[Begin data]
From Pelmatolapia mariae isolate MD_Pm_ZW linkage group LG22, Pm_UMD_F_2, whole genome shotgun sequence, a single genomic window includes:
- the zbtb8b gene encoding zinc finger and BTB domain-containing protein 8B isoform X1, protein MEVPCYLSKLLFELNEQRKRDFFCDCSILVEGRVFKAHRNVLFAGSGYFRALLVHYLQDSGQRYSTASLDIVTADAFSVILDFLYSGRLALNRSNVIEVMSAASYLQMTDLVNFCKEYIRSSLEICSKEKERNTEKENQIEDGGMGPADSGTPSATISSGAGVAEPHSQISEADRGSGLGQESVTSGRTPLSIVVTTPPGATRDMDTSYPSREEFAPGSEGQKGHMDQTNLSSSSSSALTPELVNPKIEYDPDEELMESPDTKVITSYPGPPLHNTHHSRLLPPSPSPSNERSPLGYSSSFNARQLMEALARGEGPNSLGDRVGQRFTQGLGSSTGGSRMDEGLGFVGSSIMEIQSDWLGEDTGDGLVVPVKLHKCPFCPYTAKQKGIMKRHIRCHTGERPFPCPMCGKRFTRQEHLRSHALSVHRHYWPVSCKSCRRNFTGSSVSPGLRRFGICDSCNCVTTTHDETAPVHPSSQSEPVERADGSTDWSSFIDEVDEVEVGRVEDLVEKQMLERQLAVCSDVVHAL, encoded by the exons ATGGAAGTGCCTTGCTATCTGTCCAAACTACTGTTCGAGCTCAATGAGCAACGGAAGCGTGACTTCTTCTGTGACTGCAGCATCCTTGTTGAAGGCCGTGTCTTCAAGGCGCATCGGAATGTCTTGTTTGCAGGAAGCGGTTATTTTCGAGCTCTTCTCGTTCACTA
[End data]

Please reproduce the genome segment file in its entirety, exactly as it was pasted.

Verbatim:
From Pelmatolapia mariae isolate MD_Pm_ZW linkage group LG22, Pm_UMD_F_2, whole genome shotgun sequence, a single genomic window includes:
- the zbtb8b gene encoding zinc finger and BTB domain-containing protein 8B isoform X1, protein MEVPCYLSKLLFELNEQRKRDFFCDCSILVEGRVFKAHRNVLFAGSGYFRALLVHYLQDSGQRYSTASLDIVTADAFSVILDFLYSGRLALNRSNVIEVMSAASYLQMTDLVNFCKEYIRSSLEICSKEKERNTEKENQIEDGGMGPADSGTPSATISSGAGVAEPHSQISEADRGSGLGQESVTSGRTPLSIVVTTPPGATRDMDTSYPSREEFAPGSEGQKGHMDQTNLSSSSSSALTPELVNPKIEYDPDEELMESPDTKVITSYPGPPLHNTHHSRLLPPSPSPSNERSPLGYSSSFNARQLMEALARGEGPNSLGDRVGQRFTQGLGSSTGGSRMDEGLGFVGSSIMEIQSDWLGEDTGDGLVVPVKLHKCPFCPYTAKQKGIMKRHIRCHTGERPFPCPMCGKRFTRQEHLRSHALSVHRHYWPVSCKSCRRNFTGSSVSPGLRRFGICDSCNCVTTTHDETAPVHPSSQSEPVERADGSTDWSSFIDEVDEVEVGRVEDLVEKQMLERQLAVCSDVVHAL, encoded by the exons ATGGAAGTGCCTTGCTATCTGTCCAAACTACTGTTCGAGCTCAATGAGCAACGGAAGCGTGACTTCTTCTGTGACTGCAGCATCCTTGTTGAAGGCCGTGTCTTCAAGGCGCATCGGAATGTCTTGTTTGCAGGAAGCGGTTATTTTCGAGCTCTTCTCGTTCACTA